Tuesday, September 21, 2010

Lao Assistance Center Celebrates 27 years!

On October 9th the Lao Assistance Center will be gathering community members, friends, families and supporters to celebrate 30 years of Lao in America and 27 years of the organization.

"We're so happy to be able to celebrate this moment," said Executive Director Sunny Chanthanouvong. "It is our time to remember where we've been and where we're going."

The evening will feature traditional live music, dance, fine dining, door prizes and other entertainment. Established in 1983, the mission of the Lao Assistance Center is to increase the capacity of the Lao-American population in Minnesota by responding to community identified needs through developing programs and services that will promote the well-being of families and children while retaining their cultural heritage. It is currently housed in the Harrison Community Center in North Minneapolis and focuses on five areas to meet the needs of youth, elders, adults and promote civic engagement, philanthropy and volunteering.

Modern Laos, a nation approximately the size of Great Britain, is home to over 160 ethnicities, each with their own traditions and customs, including Khmu, Tai Dam, Mien, Hmong and ethnic Lao. In the United States there are approximately 200,000 Lao who have resettled here since the end of the war in 1975. Minnesota has the 3rd largest Lao refugee population in the US with over 25,000 residents.

With an award-winning staff, the Lao Assistance Center has been busy in 2010 with bringing in the Legacies of War exhibit and the play Refugee Nation, as well as supporting the national Lao American Writers Summit and conducting community listening projects. It most recently completed a three-day training in the Harrison neighborhood on the subject of undoing racism. They also participated in Census 2010 outreach efforts and efforts to support the transition to DTV and issues of media justice. the Lao Assistance Center also has taken on a new role in supporting oral history collection thanks to the Council on Asian Pacific Minnesotans and the Minnesota History Center. They are currently taking on work on issues of unemployment, housing foreclosure and addressing alcohol, tobacco and drug use in the community through their Southeast Asians Living Chemically Free program.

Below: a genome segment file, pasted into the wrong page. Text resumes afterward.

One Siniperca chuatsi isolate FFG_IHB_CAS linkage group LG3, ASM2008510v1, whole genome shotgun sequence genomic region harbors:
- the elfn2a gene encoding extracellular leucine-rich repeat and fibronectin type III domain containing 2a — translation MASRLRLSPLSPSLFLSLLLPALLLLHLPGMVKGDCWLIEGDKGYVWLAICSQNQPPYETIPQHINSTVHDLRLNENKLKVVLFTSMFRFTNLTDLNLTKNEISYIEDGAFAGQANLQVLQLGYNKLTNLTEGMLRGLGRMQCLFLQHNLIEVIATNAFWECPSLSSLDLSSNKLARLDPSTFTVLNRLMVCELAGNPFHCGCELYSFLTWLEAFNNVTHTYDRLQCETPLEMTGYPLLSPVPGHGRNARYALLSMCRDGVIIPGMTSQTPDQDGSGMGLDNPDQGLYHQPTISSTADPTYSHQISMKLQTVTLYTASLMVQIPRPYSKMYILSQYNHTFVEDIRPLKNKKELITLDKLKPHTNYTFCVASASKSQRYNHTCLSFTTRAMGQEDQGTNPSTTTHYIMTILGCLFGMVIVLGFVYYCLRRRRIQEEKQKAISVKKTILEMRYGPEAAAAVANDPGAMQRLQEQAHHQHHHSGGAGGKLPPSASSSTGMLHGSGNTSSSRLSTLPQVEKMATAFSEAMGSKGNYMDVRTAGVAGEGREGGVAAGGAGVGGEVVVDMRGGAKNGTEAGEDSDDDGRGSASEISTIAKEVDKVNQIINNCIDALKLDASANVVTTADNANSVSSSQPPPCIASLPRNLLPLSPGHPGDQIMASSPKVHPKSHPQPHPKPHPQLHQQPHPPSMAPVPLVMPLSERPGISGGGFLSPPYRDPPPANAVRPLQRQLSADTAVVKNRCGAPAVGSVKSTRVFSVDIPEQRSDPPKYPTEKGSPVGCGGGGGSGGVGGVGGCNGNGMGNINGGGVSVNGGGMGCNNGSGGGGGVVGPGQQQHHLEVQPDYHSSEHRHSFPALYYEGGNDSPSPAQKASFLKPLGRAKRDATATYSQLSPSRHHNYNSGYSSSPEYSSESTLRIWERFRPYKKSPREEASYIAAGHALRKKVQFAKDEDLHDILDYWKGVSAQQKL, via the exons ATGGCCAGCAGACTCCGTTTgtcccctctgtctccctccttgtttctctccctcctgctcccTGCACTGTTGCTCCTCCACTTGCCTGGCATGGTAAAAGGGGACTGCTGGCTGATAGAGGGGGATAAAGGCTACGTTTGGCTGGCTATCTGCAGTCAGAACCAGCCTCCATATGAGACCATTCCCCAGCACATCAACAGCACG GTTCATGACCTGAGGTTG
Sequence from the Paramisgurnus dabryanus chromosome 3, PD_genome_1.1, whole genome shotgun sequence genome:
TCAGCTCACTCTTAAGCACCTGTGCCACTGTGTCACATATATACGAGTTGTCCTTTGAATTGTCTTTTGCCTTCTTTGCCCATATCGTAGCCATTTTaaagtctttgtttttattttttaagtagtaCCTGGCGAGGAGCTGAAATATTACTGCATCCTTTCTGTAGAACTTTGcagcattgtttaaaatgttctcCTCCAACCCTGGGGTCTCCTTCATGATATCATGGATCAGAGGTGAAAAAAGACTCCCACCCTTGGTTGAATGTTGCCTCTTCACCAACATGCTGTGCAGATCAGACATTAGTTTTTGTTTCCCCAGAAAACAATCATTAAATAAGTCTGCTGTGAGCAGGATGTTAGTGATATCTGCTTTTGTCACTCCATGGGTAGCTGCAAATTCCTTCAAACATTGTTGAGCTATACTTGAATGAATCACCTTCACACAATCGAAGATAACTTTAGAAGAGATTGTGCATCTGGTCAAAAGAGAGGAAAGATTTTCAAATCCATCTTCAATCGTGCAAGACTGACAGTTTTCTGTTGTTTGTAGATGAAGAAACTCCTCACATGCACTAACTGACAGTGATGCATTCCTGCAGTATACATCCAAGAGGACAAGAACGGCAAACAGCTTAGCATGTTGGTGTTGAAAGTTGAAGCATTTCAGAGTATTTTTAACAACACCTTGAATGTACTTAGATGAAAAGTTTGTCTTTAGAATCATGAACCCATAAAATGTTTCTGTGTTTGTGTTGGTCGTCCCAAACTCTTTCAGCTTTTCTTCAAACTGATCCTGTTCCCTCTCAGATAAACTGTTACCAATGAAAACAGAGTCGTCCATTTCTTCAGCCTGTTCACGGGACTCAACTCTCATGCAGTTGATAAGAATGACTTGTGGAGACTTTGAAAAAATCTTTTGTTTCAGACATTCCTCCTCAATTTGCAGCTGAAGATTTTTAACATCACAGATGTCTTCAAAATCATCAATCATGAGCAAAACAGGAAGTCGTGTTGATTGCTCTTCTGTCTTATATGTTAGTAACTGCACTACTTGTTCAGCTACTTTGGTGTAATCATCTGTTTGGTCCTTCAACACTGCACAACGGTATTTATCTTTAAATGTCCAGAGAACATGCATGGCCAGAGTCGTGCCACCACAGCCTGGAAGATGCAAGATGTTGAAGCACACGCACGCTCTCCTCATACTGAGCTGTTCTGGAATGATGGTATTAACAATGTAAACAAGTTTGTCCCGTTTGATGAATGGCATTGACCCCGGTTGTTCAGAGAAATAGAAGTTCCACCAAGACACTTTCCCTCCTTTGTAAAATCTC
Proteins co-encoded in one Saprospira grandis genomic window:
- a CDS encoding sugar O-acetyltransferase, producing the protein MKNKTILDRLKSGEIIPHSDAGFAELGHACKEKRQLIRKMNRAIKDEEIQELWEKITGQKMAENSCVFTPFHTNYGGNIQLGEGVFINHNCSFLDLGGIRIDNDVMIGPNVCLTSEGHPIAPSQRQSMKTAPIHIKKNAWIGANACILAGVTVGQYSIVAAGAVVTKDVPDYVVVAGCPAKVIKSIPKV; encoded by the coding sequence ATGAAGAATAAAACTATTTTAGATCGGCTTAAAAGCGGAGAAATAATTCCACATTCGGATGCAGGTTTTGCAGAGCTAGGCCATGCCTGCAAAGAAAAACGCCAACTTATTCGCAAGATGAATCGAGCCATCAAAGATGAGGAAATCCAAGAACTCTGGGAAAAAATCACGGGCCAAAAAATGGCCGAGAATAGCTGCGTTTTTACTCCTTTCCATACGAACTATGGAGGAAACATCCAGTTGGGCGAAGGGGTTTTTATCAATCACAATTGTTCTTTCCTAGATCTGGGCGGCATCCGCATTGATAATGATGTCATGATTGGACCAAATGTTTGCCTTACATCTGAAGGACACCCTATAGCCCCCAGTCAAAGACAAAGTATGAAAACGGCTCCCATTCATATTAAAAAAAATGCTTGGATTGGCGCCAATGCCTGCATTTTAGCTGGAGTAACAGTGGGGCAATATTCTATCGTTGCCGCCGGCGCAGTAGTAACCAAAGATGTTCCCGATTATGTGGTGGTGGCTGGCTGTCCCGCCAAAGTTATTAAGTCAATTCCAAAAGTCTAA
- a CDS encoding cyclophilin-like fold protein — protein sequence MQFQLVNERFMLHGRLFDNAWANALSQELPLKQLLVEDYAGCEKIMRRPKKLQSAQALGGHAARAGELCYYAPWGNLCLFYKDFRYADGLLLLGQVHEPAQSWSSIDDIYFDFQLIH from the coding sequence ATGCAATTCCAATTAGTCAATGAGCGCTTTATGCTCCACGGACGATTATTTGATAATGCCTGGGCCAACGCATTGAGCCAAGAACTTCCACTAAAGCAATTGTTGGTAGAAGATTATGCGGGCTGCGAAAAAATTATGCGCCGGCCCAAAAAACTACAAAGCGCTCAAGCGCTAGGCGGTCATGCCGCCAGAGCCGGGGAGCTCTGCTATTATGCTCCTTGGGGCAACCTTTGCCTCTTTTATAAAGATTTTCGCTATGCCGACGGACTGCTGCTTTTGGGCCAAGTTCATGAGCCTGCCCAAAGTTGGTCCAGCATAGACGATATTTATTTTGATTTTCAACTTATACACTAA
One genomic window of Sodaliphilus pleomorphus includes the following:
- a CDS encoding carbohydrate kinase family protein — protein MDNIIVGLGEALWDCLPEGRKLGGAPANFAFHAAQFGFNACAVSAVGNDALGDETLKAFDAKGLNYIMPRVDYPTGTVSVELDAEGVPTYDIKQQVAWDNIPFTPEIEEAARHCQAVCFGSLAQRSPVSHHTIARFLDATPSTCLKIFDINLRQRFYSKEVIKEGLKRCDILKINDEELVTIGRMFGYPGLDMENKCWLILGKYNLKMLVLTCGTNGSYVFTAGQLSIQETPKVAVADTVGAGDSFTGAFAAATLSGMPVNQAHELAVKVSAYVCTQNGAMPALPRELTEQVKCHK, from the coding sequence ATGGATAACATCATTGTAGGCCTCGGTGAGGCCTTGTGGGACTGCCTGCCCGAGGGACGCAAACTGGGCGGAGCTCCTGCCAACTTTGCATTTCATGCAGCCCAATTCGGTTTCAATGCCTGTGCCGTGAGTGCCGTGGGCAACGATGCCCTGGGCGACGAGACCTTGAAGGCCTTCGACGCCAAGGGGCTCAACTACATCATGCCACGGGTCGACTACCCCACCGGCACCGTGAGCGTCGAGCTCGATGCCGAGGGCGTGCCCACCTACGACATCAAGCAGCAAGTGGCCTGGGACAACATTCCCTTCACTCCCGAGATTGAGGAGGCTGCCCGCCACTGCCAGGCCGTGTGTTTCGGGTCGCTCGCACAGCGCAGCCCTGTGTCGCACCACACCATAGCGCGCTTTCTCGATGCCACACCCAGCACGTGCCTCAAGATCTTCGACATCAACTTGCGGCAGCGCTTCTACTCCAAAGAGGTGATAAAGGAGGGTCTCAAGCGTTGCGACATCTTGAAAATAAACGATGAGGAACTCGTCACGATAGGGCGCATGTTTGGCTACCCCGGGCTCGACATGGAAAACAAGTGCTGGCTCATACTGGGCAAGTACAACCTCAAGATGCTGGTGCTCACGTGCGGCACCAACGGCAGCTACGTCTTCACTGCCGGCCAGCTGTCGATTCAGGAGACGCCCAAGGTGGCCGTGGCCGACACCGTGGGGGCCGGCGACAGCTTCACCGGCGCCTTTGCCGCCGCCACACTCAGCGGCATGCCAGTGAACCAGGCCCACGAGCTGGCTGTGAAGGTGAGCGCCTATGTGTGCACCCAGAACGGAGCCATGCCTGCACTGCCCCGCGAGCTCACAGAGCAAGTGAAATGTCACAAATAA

The Crystal Community Center has long been a part of many key events in the Lao Minnesotan community, including weddings and other family celebrations. It is located at 4800 Douglas Drive North in Crystal, Minnesota. Tickets are $20 at the door and $15 in advance. For more information, guests and sponsors can contact the Lao Assistance Center at sunny@laocenter.org or call (612) 374-4967. Doors open at 6pm.

Tuesday, September 7, 2010

Refugee Nation coming to Minneapolis!

REFUGEE NATION: Co-presented with Pangea World Theater
October 8-17, 2010, Based on stories of Laotian Refugees.
Written and Performed by LEILANI CHAN & OVA SAOPENG
Intermedia Arts

A mother lives alone in the darkness. A father struggles to forget a lost war. A son battles in the streets of urban America. A daughter searches for answers in her community. Refugee Nation is about a young generation struggling to understand their history and the silence of an elder generation still healing from the traumas war. What can we learn from the wounds of a war over 30 years ago in the hope to find healing?

Refugee Nation tells the stories of a community created by a U.S. led secret war in Laos. Intricately connected to the Vietnam War, Laotian refugees struggle to create a future as their American descendants struggle to understand their past.

Since 2005, collaborators Leilani Chan and Ova Saopeng have been collecting oral histories from family and community members across the country to create an interdisciplinary theater performance that explores a growing part of the Asian American Diaspora that is yet to be included as part of the American experience.

Through theater and movement they re-construct the stories of families trying to rebuild a community that has been spread like ashes across the U.S. and the world.

More than just a telling of Laotian American history, the two-person performance eloquently touches upon issues relating to the refugee experience, assimilation, generation gap, and mental health using drama, film, music, and audience interaction, and personalizes these issues through a genuine Laotian American perspective.

The result is a product that not only brings to light the hidden stories of Laotian Americans around the U.S., but one that is able to unite people from all types of backgrounds, ethnicities, and histories by relaying the ideas of change, loss, struggle, healing, and the unrelenting strength of the human spirit.